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Why doesn't Set.size() match the number of elements in the set's iterator?

I'm using a HashSet, and I added some duplicate values. Those duplicates were automatically eliminated since I used a set. Set.size() is returning 16. When I actually iterate over the elements, I get 13.

What can be causing this difference? Am I doing it right?

Set set = new HashSet();
System.out.println ("Found " + set.size() + " tokens...");
Iterator it = set.iterator();
int i = 0;
while (it.hasNext()) {
    System.out.println(Integer.toString(i) + ": " + (String);

Here's the output from the console:

Found 16 tokens...
1: 3 Months Free HD Extra Pack
2: Best Buy - $30 for 3 Months (Instant Rebate)
3: Gift Card - Fry's - $100 (HDTV Offer)
4: 6 Months FREE Showtime
5: 3 Months Free HD Access
6: Savings Certificate Booklet
7: 3 months FREE Showtime (rolls off month 4)
8: Free NASCAR Hotpass
9: 3 Months Free DVR Service
10: $0 Delivery & Handling
11: 1 Year Free Showtime
12: $99 Off Advance Equipment (2nd AP)
13: Best Buy - $30 for 12 Months (Instant Rebate)
share|improve this question
Please show a short but complete program which demonstrates the problem. I've just tried this but failed to reproduce it. – Jon Skeet Jul 26 '10 at 17:43
In other words, post an SSCCE so that we can just copy'n'paste'n'run it without any code changes. – BalusC Jul 26 '10 at 17:44
Does any other thread have access to the HashSet? – Bill the Lizard Jul 26 '10 at 18:00
Did you redefine hashCode(), equals() and compareTo()? If so, show the code for them – barrowc Jul 26 '10 at 18:09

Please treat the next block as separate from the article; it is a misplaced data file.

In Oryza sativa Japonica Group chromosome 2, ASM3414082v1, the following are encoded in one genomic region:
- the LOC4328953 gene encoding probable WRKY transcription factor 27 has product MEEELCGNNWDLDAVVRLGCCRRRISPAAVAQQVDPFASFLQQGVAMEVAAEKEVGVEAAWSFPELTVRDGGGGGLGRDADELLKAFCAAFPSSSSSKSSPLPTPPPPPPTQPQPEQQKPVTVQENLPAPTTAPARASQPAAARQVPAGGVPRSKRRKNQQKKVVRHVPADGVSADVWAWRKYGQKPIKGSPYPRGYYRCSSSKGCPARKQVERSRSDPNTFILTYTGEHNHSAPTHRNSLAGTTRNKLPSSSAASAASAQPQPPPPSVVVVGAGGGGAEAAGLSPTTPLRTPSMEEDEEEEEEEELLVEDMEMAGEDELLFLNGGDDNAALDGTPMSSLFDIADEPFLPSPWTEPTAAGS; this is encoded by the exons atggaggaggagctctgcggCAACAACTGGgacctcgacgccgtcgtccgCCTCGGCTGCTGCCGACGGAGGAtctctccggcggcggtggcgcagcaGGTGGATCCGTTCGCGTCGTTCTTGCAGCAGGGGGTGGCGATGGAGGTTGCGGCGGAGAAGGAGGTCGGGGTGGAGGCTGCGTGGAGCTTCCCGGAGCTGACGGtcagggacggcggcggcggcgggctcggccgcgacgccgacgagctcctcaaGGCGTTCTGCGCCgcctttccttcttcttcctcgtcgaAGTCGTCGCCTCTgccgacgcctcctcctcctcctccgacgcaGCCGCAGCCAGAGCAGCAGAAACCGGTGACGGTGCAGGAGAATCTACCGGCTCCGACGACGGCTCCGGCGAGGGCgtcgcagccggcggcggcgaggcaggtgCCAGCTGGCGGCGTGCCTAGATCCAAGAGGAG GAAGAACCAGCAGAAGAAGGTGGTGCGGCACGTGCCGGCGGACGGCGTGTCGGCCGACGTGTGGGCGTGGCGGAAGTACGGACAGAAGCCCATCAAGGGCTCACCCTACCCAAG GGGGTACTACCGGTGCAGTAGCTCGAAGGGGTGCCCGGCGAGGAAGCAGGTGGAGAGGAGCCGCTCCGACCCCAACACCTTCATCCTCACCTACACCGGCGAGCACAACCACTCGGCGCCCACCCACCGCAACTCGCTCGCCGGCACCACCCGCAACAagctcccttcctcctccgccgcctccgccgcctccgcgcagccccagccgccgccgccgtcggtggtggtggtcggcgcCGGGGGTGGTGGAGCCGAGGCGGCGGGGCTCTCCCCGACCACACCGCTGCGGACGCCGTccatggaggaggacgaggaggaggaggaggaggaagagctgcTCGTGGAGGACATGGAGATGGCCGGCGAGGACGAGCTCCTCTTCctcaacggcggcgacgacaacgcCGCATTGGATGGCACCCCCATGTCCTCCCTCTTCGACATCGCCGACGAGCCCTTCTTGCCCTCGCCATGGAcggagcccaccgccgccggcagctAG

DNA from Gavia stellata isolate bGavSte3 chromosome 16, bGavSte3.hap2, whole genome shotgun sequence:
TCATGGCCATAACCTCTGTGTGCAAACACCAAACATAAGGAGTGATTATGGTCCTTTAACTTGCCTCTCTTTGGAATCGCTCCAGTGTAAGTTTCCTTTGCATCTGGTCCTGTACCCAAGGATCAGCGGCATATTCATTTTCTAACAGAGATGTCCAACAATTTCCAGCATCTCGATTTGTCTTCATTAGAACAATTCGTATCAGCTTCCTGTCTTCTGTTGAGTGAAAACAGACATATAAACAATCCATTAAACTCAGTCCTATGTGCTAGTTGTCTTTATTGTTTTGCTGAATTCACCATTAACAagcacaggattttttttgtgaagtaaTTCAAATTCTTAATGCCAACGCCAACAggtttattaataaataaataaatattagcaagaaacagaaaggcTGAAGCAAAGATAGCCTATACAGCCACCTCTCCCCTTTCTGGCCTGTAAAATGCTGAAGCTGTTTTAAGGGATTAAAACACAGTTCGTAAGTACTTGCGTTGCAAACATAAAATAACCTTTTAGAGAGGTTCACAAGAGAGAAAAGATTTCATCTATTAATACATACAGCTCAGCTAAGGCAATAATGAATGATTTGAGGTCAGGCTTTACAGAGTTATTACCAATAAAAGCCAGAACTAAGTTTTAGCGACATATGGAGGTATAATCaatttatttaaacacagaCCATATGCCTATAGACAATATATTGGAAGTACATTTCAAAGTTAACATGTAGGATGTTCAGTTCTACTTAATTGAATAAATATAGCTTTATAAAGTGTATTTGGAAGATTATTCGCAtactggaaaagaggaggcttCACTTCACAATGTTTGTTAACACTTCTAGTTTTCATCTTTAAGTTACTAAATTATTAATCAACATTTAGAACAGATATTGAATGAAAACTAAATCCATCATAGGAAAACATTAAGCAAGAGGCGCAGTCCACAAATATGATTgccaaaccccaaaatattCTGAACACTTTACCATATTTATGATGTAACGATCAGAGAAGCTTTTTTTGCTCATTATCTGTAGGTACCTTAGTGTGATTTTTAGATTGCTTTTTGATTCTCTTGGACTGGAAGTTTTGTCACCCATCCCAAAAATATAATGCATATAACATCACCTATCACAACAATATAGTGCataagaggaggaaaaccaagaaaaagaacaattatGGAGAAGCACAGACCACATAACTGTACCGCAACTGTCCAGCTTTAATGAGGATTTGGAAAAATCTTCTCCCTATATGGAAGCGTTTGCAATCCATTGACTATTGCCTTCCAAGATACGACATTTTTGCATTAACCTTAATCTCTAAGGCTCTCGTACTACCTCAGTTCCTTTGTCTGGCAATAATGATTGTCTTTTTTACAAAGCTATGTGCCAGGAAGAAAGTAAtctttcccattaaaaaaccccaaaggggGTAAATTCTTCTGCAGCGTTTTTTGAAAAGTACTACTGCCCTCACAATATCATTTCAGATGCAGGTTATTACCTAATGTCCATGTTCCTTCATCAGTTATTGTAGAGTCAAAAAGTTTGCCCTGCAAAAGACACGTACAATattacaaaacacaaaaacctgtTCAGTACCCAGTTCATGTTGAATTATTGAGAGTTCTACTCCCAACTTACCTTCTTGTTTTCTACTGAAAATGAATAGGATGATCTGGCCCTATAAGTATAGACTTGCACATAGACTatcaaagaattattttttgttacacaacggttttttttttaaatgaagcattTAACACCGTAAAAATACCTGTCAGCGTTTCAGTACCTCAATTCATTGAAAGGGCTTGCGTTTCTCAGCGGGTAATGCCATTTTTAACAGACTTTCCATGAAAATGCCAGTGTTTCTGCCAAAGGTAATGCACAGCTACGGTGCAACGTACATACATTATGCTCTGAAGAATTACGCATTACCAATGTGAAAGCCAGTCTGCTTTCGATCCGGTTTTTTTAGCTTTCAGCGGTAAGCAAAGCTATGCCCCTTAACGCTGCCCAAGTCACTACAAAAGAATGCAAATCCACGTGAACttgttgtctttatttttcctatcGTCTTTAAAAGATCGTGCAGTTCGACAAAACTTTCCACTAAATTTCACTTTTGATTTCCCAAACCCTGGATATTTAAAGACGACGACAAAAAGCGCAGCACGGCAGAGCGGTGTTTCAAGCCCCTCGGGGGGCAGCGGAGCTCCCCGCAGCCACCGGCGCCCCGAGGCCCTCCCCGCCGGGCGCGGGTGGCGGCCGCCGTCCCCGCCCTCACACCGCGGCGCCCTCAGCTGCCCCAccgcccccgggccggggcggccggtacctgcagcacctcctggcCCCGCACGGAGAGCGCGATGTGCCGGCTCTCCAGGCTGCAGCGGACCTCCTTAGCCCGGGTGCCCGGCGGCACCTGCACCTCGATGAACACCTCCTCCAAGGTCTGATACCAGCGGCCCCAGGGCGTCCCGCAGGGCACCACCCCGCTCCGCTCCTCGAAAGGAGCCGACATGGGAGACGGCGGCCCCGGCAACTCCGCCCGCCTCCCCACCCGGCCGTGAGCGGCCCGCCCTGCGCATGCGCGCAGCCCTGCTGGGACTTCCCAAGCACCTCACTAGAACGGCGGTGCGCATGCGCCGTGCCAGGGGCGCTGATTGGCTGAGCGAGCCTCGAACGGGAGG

what was the answer? c'mon, tell us. we love you. – IAdapter Jul 26 '10 at 19:50
up vote 2 down vote accepted

Seriously this is not possible. HashSet is a well-established enough class that there is no possibility of a bug like you describe being in it. Here are some ways you could make this happen:

  • Screwing around with the set using Reflection like Mark Peters suggests;
  • You have caused an exception to be thrown after the 13th element which terminates the program
  • Overriding the behavior of Set to make it inconsistent
  • You are using different sets for the printout of the total and the items
share|improve this answer
After lunch, I couldn't reproduce the same problem. My code was very straightforward, and my only guess is that I was just having some problem scrolling to the bottom of the output. As you can see from my output snippet above, I never had a marker for the end of the output -- so I'll never be sure -- but I'm siding with your theory that it was "user error". Thanks. – Mike M. Lin Jul 26 '10 at 20:57
another possibility: your set might contain a 'null' element (HashSets can contain at most one 'null' element in the Set). Some debuggers don't show the 'null' element so that when you compare the list size and the elements, you see a certain listSize but only see listSize-1 elements when inspecting the list. – Pierre Aug 31 '15 at 13:54

Because you used reflection:

Set set = new HashSet();

Field size = HashMap.class.getDeclaredField("size");
Field map = HashSet.class.getDeclaredField("map");
size.set(map.get(set), 16);

System.out.println("Found " + set.size() + " tokens...");

Seriously though, that's the only way I can think of that you'd get these results, assuming you're using the standard HashSet and not some 3rd party one. Now I can't imagine you would be using reflection to do this and yet wouldn't understand your results, so I assume you're mistaken in something that you're telling us (for instance, set isn't actually local but is accessible by another thread).

share|improve this answer
Yup, that would have done it -- but that's not what I did. Thanks for teaching me a new way to botch my programs. I'm sure I'll use this inappropriately someday ;) – Mike M. Lin Jul 26 '10 at 21:06

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